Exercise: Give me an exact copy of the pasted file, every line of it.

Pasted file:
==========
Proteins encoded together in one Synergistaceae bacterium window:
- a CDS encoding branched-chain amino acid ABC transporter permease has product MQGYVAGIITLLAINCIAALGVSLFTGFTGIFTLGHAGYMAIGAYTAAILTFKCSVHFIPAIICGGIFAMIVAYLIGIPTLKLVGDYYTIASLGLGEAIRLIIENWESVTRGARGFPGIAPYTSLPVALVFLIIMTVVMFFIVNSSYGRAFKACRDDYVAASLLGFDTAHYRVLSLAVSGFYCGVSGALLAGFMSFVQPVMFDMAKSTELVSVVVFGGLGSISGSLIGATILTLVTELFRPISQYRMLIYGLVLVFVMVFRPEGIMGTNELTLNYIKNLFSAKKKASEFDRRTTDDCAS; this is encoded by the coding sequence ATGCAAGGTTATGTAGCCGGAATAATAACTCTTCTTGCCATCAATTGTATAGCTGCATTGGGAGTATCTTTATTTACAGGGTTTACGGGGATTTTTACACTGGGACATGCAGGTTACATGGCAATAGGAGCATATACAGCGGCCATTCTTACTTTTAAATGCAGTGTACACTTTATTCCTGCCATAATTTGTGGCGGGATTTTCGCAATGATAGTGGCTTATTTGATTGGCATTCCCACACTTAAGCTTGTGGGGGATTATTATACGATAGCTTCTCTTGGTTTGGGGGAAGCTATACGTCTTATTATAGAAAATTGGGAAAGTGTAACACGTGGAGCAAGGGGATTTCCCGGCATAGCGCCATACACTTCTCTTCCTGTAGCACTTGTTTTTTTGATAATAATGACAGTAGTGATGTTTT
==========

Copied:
Proteins encoded together in one Synergistaceae bacterium window:
- a CDS encoding branched-chain amino acid ABC transporter permease has product MQGYVAGIITLLAINCIAALGVSLFTGFTGIFTLGHAGYMAIGAYTAAILTFKCSVHFIPAIICGGIFAMIVAYLIGIPTLKLVGDYYTIASLGLGEAIRLIIENWESVTRGARGFPGIAPYTSLPVALVFLIIMTVVMFFIVNSSYGRAFKACRDDYVAASLLGFDTAHYRVLSLAVSGFYCGVSGALLAGFMSFVQPVMFDMAKSTELVSVVVFGGLGSISGSLIGATILTLVTELFRPISQYRMLIYGLVLVFVMVFRPEGIMGTNELTLNYIKNLFSAKKKASEFDRRTTDDCAS; this is encoded by the coding sequence ATGCAAGGTTATGTAGCCGGAATAATAACTCTTCTTGCCATCAATTGTATAGCTGCATTGGGAGTATCTTTATTTACAGGGTTTACGGGGATTTTTACACTGGGACATGCAGGTTACATGGCAATAGGAGCATATACAGCGGCCATTCTTACTTTTAAATGCAGTGTACACTTTATTCCTGCCATAATTTGTGGCGGGATTTTCGCAATGATAGTGGCTTATTTGATTGGCATTCCCACACTTAAGCTTGTGGGGGATTATTATACGATAGCTTCTCTTGGTTTGGGGGAAGCTATACGTCTTATTATAGAAAATTGGGAAAGTGTAACACGTGGAGCAAGGGGATTTCCCGGCATAGCGCCATACACTTCTCTTCCTGTAGCACTTGTTTTTTTGATAATAATGACAGTAGTGATGTTTT